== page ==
The best reaction, in terms of your tone of voice and body language, is one of compassion, never of anger, aggression, or blame. If you take on the role of a prosecutor, bombarding your child or loved one with questions about when and where it happened, why he/she didn’t scream, why didn’t he/she remember that no one is supposed to touch their private parts, etc., you only make the situation more difficult for your child or loved one. Telling you was already hard enough. Let your child or loved one tell you at his or her own pace. More details will come out in time. Your child or loved one needs to know he or she can trust you to listen compassionately.

Do not feel that you have failed as a parent. That is one of the lies associated with abuse. Perpetrators can be master manipulators, and many parents miss the warning signs. Don’t be too hard on yourself. You can make it through this one day at a time.

Step 3: Don’t try to correct the vocabulary. Let your child or loved one report the incident to you using his or her own words. This is not the right time to teach the right terms. Just let the child or loved one blurt out all that he or she wants to tell you.

Step 4: Believe your child or loved one. It’s hard for a child or loved one to lie about such a matter. If they know about issues of this nature, they have probably experienced them. Parents need to believe what their child or loved oneren are reporting.

Step 5: Show compassion. As mentioned above, compassion is the only appropriate response in this moment. Let your child or loved one see it when he or she is telling you what happened. Show empathy.

Step 6: Thank your child or loved one for telling you. Let your child or loved one know how courageous it was to tell you something so difficult, and that telling you was the right thing to do.

Step 7: Tell the child or loved one that it’s not his/her fault. Assure your child or loved one that he or she is not guilty and that the offender is the guilty one. Becky McDonald, president of Women at Risk International, discussed the phenomenon of freezing with me and explained why it happens so often and produces feelings of shame:

I deal with so, so, so many victims who froze in the face of fear. As you know, one of the results of cortisol when the amygdala senses danger is the fight, flight, or freeze response. The body shuts down to protect. Freeze is a very common response to a sense of danger, and I especially think it is more so with a trusted person. So when the perpetrator is an authority figure, you freeze to process and may not come out of the freeze mode. Those who freeze and do not say “no” struggle for a long, long time with shame. They have been taught to say no but nothing comes out of their mouths. Then they feel that something is wrong with them. Why didn’t they fight?

I spoke at a state university, and in the bathroom was a sign that said, “No answer means NO.” It was an anti-rape poster, but it recognized that many do not say no and then are attacked by the court, community, family, etc., for not putting up a fight. In fact, the chemical cortisol (from the flight, fight, freeze place) blocks the prefrontal cortex (the seat of problem solving) so that many cannot move and go into shock and shut down. It is just so, so real. People ask all the time, “Why didn’t they run, fight back, yell, or scream?” They assume that normal people do that. Normal people also freeze in the face of danger, and the shame message becomes a resounding gong and deafening drum beat if they finally do tell. So parents need to know that saying “no” may be difficult, and it is actually normal not to. Give child or loved one the permission to come to us when they have been hurt, even when they forgot or couldn’t say no or didn’t know how to fight back. I deal with so many women who get crucified on the stand because they did not say no. They froze in the face of danger and it is viewed as their consent or fault. Not true. . . . I have dealt with thousands of survivors who were silenced very effectively and were never able to get “no” out and feel shamed for that.[i]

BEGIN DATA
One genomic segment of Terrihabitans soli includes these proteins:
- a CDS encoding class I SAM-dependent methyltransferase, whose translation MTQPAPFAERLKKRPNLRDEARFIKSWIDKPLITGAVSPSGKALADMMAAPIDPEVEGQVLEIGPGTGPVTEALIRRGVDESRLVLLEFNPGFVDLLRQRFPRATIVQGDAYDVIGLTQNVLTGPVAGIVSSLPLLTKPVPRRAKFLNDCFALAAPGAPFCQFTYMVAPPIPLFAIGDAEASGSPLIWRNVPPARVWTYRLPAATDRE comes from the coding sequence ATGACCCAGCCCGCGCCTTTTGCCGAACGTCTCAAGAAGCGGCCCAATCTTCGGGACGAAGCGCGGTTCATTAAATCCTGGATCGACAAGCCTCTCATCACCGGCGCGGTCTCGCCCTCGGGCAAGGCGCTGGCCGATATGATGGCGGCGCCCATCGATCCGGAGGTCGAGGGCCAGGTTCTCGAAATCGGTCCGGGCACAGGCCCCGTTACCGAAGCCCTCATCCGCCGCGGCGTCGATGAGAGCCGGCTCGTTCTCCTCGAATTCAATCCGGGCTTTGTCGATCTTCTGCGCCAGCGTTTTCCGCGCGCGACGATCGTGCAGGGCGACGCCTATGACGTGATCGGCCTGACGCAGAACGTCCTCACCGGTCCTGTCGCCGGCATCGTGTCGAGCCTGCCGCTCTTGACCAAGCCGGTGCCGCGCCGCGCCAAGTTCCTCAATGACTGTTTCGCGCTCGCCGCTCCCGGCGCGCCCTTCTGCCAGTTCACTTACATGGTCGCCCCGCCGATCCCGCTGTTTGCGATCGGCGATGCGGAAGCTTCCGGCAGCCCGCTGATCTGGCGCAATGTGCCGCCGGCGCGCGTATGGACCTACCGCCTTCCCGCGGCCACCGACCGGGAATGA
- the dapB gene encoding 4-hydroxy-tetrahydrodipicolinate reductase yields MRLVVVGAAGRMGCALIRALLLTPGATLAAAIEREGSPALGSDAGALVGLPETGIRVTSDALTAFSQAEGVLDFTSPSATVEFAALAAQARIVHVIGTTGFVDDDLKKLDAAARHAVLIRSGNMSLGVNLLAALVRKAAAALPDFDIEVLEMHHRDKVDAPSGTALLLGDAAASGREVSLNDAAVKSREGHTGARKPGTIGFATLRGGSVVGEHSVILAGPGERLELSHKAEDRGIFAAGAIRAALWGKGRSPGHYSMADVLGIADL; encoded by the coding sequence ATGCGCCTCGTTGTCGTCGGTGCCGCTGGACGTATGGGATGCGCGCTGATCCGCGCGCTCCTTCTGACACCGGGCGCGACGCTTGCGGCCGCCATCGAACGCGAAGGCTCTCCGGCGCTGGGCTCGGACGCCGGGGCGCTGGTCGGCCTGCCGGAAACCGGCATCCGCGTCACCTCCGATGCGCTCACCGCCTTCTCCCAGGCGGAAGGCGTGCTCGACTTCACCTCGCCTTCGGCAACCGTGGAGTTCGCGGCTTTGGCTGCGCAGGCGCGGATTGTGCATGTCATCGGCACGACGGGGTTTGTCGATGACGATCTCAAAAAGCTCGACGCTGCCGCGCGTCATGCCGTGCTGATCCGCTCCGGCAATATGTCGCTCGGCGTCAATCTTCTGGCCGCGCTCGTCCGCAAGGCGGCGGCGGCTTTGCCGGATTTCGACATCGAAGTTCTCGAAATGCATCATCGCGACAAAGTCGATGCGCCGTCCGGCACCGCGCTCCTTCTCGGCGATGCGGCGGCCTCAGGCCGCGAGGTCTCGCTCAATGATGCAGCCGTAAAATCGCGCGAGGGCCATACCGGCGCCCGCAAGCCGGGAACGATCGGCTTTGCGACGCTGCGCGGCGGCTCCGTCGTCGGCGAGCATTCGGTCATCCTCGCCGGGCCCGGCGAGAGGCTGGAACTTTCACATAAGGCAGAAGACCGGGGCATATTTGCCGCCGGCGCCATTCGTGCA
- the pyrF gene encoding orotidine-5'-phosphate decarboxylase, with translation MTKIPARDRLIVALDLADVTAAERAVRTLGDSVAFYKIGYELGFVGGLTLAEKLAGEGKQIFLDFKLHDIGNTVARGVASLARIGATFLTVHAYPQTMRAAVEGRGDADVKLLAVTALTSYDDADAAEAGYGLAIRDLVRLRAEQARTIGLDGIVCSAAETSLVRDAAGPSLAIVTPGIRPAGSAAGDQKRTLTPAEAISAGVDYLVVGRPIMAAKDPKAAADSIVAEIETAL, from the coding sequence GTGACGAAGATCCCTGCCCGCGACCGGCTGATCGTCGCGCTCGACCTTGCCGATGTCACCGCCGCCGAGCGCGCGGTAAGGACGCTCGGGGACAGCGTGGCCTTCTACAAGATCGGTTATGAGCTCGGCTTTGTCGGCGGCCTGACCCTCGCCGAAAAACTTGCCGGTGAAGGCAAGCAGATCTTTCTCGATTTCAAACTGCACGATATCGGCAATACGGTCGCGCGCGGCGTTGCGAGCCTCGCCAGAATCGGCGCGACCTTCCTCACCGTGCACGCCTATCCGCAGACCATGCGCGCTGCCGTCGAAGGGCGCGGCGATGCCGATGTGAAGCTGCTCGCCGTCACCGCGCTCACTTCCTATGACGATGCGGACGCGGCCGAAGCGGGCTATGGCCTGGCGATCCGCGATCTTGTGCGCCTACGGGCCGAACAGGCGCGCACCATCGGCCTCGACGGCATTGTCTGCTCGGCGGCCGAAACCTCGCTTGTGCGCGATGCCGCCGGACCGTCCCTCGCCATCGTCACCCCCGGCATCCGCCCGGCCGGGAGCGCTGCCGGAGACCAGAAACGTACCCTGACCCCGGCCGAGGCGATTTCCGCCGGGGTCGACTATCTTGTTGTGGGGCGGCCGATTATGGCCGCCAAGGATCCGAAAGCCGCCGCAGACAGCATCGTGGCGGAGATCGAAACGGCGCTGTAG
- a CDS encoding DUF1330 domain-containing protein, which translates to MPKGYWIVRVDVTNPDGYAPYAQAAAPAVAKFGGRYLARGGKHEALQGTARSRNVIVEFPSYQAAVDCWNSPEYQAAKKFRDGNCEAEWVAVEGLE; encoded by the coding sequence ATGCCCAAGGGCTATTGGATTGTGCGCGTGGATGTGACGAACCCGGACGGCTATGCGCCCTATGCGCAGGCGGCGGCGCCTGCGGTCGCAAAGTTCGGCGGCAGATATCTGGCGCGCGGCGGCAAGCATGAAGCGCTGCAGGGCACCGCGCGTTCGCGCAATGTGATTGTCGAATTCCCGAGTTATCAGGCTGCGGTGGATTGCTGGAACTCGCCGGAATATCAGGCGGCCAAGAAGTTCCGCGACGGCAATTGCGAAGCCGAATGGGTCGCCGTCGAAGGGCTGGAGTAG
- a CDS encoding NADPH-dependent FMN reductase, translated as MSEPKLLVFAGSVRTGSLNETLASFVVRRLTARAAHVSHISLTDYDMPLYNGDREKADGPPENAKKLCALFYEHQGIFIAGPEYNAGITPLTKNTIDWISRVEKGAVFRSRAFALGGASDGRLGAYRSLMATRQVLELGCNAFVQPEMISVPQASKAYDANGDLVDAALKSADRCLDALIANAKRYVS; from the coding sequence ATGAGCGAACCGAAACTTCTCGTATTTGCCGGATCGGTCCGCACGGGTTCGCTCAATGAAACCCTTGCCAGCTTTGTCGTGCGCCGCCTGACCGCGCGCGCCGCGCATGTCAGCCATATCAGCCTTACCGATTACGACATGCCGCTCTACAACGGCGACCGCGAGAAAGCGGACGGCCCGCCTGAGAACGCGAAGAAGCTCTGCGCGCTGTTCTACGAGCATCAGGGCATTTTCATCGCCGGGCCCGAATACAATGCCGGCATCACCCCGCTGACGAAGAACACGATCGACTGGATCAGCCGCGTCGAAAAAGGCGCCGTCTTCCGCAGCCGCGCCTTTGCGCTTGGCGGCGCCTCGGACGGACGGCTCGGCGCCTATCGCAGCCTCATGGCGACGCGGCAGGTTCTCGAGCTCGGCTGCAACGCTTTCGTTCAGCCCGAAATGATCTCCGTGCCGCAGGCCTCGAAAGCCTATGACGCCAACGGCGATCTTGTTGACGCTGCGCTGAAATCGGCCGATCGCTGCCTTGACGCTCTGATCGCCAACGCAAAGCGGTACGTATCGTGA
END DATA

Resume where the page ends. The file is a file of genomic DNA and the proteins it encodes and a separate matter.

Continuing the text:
Do whatever you can do to release your child or loved one from guilt or shame in the aftermath of abuse, regardless of their response at the time.

After following these steps, try to protect the child or loved one from experiencing more abuse. Let the child or loved one know that he or she will be protected, and then actually follow through with protection.

Refer your child or loved one for counseling. Be sure that the person treating your child or loved one can indeed be helpful because sometimes counselors who are unqualified to address child or loved one sexual abuse can actually make the situation worse.

If you have any questions you can reach me here.

If you would like to know more about this subject you can read my book, What Happens After #MeToo- Tackling the Iceberg. You can order it here.

Your donations and letters of encouragement mean so much to me.

[i] Personal conversation, April, 2018.